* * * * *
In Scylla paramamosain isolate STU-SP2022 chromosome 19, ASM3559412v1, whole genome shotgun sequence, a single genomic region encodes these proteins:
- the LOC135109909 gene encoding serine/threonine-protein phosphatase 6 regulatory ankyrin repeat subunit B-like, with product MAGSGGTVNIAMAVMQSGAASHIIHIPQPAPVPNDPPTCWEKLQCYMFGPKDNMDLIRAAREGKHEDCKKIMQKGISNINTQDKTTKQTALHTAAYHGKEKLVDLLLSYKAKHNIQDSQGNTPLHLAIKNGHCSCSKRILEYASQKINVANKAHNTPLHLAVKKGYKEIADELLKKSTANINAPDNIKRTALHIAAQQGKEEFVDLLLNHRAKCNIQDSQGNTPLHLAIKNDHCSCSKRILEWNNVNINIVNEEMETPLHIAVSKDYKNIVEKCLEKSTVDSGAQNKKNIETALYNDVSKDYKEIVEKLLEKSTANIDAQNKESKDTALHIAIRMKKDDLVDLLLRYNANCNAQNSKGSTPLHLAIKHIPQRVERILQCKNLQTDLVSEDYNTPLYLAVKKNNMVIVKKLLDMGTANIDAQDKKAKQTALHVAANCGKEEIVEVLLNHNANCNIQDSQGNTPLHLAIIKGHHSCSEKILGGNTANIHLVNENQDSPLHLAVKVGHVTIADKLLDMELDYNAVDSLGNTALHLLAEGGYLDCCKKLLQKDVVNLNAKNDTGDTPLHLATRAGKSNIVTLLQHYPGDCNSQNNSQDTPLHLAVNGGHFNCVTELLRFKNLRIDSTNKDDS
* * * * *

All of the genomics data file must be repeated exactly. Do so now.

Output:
In Scylla paramamosain isolate STU-SP2022 chromosome 19, ASM3559412v1, whole genome shotgun sequence, a single genomic region encodes these proteins:
- the LOC135109909 gene encoding serine/threonine-protein phosphatase 6 regulatory ankyrin repeat subunit B-like, with product MAGSGGTVNIAMAVMQSGAASHIIHIPQPAPVPNDPPTCWEKLQCYMFGPKDNMDLIRAAREGKHEDCKKIMQKGISNINTQDKTTKQTALHTAAYHGKEKLVDLLLSYKAKHNIQDSQGNTPLHLAIKNGHCSCSKRILEYASQKINVANKAHNTPLHLAVKKGYKEIADELLKKSTANINAPDNIKRTALHIAAQQGKEEFVDLLLNHRAKCNIQDSQGNTPLHLAIKNDHCSCSKRILEWNNVNINIVNEEMETPLHIAVSKDYKNIVEKCLEKSTVDSGAQNKKNIETALYNDVSKDYKEIVEKLLEKSTANIDAQNKESKDTALHIAIRMKKDDLVDLLLRYNANCNAQNSKGSTPLHLAIKHIPQRVERILQCKNLQTDLVSEDYNTPLYLAVKKNNMVIVKKLLDMGTANIDAQDKKAKQTALHVAANCGKEEIVEVLLNHNANCNIQDSQGNTPLHLAIIKGHHSCSEKILGGNTANIHLVNENQDSPLHLAVKVGHVTIADKLLDMELDYNAVDSLGNTALHLLAEGGYLDCCKKLLQKDVVNLNAKNDTGDTPLHLATRAGKSNIVTLLQHYPGDCNSQNNSQDTPLHLAVNGGHFNCVTELLRFKNLRIDSTNKDDS